Maybe White Girls Should Play With Black Dolls

My Thing Is: When Barbie and Christie went joyriding, it was all fun and games, but it also laid an early foundation for my belief in equality among women of all colors. I want more kids to get this message early on.

Tamara Horn
Tamara Horn Courtesy of Tamara Horn

When we hear about the importance of multicultural toys, it’s often in the context of giving black girls dolls that look like them to support their healthy self-image. While this is no doubt important, I wonder why we don’t do more to encourage white girls to play with diverse dolls, too.

Let me explain.

As a little girl, I was the ultimate Barbie fanatic. I had at least 20 dolls; a big pink, plastic home for them; several cars; multiple Kens; and all the family members and special editions. But my favorite playtime adventures involved Barbie and her friend Christie, who, like me, was black.

It’s not just that there weren’t any race-related issues in their dollhouse friendship. (Why would there be? The two of them, with the help of my active imagination, were much more concerned with trips, days spent at the beach, fashion shows, concerts and even careers than with cultural conflicts.) It’s that they were teammates, co-conspirators, and enjoyed a deep bond. They were equals. And I had no reason to expect to see anything other than that reflected in the world.

But as I left behind Barbie and Christie playtime for real life—college, work, and awareness of politics and social inequality—I didn’t often see such a harmonious or productive version of cross-racial friendships, especially among women.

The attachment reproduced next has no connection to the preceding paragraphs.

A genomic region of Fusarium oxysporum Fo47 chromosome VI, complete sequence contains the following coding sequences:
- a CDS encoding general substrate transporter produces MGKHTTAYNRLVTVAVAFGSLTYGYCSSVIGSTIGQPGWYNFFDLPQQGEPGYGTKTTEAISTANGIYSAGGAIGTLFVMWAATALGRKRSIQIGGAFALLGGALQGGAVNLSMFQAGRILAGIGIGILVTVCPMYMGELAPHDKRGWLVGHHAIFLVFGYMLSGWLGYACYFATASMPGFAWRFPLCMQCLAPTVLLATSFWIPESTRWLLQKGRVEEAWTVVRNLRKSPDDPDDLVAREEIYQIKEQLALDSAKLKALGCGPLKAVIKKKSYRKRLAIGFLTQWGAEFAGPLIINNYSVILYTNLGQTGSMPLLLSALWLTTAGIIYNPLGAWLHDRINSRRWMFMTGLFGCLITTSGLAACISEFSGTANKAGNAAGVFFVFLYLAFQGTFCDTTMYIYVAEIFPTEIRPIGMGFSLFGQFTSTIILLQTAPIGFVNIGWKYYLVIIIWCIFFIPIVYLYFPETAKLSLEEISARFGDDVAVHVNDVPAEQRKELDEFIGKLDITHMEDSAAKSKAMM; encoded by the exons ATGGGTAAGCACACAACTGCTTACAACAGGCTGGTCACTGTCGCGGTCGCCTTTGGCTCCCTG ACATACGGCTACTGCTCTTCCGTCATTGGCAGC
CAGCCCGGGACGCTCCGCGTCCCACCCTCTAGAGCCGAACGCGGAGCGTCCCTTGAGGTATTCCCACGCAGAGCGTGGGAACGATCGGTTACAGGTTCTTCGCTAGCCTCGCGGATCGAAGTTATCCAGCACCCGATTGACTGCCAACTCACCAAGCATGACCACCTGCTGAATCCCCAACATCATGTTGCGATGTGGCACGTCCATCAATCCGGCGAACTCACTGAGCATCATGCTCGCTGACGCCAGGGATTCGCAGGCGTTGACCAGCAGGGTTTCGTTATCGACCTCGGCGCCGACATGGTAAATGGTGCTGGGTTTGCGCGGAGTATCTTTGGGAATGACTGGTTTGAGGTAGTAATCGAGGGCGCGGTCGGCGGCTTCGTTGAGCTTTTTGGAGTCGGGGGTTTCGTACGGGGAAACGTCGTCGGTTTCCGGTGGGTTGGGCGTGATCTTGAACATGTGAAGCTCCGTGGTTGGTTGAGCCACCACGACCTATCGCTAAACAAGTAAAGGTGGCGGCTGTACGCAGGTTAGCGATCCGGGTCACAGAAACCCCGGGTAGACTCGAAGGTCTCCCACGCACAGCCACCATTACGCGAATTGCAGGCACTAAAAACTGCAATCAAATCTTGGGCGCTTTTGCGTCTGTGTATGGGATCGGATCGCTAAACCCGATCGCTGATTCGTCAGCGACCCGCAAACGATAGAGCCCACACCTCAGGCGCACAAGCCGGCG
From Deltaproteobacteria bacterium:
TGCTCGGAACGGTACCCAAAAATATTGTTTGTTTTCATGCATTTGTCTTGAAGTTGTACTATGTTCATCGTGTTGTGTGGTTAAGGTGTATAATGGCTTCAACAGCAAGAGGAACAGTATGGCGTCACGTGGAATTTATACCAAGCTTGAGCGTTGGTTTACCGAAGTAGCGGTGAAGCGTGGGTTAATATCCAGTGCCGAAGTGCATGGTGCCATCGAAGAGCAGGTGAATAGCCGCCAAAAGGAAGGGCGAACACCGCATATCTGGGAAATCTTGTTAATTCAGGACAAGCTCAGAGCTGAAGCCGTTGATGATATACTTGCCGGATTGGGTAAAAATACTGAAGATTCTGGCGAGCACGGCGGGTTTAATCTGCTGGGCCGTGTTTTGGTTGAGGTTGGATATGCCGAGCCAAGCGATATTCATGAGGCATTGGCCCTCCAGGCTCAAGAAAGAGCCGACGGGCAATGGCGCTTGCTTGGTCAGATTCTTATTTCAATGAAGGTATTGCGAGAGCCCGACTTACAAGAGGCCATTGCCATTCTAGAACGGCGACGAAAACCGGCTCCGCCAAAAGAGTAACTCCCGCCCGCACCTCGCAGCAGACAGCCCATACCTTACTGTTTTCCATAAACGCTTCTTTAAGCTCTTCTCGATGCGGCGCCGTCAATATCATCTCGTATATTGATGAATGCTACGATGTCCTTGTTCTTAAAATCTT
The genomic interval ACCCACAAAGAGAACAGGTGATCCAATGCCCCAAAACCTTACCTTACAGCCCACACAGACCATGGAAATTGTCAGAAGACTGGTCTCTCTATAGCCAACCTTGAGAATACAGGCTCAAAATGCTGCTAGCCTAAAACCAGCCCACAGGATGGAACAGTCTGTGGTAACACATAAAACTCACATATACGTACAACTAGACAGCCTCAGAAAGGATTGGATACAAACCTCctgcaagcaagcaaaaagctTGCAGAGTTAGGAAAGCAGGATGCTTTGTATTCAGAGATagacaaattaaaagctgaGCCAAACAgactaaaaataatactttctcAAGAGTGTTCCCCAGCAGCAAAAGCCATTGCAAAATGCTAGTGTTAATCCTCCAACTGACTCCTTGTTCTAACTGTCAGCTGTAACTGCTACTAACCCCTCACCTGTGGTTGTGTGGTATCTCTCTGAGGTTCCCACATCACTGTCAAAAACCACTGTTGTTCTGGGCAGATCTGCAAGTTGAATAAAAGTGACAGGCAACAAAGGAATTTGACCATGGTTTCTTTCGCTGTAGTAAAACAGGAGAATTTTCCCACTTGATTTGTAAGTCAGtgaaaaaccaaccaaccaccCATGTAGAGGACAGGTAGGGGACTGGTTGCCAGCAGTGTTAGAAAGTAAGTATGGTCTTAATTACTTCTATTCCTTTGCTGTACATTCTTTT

Think about it: In real life, the grown-up Barbies and Christies are constantly being compared with and pinned against each other, and it’s the Barbies who wield more power.

This leads to complaints that some white feminists don’t allow room for the perspectives of women of color, the view among some black women that Sheryl Sandberg’s career advice doesn’t resonate, and the countless stories of black girls who are made to feel ugly in elementary school and black women who are subjected to things like unwanted hair touching in the workplace.

And there’s more. Black women have to fight to see images of themselves in a beauty industry dominated by people who don’t share their skin color. Just recently, the military implemented restrictions on appearance that cripple black women’s ability to be considered presentable.

Of course, many factors, and the actions of people of all colors, contribute to these situations. But maybe if white women had an early basis for seeing black women as equals, they’d be more inclined to stand with us as sisters and support us. 

To remedy this, just as black girls are encouraged to play with diverse dolls so that they can see black as fun, beautiful and worthy, maybe white girls should be, too.